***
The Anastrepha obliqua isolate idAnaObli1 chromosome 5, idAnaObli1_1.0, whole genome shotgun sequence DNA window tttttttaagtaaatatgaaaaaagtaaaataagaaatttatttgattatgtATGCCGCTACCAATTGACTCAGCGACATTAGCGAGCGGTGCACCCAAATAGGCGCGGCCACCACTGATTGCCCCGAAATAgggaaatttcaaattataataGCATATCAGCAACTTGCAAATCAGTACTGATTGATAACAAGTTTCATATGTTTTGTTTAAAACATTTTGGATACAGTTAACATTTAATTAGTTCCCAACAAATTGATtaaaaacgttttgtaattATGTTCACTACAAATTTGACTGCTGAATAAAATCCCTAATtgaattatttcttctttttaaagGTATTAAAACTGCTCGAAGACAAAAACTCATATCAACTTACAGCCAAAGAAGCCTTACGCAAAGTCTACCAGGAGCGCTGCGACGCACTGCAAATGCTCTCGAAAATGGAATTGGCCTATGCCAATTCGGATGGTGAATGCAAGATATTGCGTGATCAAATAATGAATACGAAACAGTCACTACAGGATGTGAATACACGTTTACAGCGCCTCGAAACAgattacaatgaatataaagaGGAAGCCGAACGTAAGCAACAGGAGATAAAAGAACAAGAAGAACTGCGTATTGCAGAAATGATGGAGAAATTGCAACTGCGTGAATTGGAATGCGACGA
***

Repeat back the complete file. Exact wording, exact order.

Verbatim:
The Anastrepha obliqua isolate idAnaObli1 chromosome 5, idAnaObli1_1.0, whole genome shotgun sequence DNA window tttttttaagtaaatatgaaaaaagtaaaataagaaatttatttgattatgtATGCCGCTACCAATTGACTCAGCGACATTAGCGAGCGGTGCACCCAAATAGGCGCGGCCACCACTGATTGCCCCGAAATAgggaaatttcaaattataataGCATATCAGCAACTTGCAAATCAGTACTGATTGATAACAAGTTTCATATGTTTTGTTTAAAACATTTTGGATACAGTTAACATTTAATTAGTTCCCAACAAATTGATtaaaaacgttttgtaattATGTTCACTACAAATTTGACTGCTGAATAAAATCCCTAATtgaattatttcttctttttaaagGTATTAAAACTGCTCGAAGACAAAAACTCATATCAACTTACAGCCAAAGAAGCCTTACGCAAAGTCTACCAGGAGCGCTGCGACGCACTGCAAATGCTCTCGAAAATGGAATTGGCCTATGCCAATTCGGATGGTGAATGCAAGATATTGCGTGATCAAATAATGAATACGAAACAGTCACTACAGGATGTGAATACACGTTTACAGCGCCTCGAAACAgattacaatgaatataaagaGGAAGCCGAACGTAAGCAACAGGAGATAAAAGAACAAGAAGAACTGCGTATTGCAGAAATGATGGAGAAATTGCAACTGCGTGAATTGGAATGCGACGA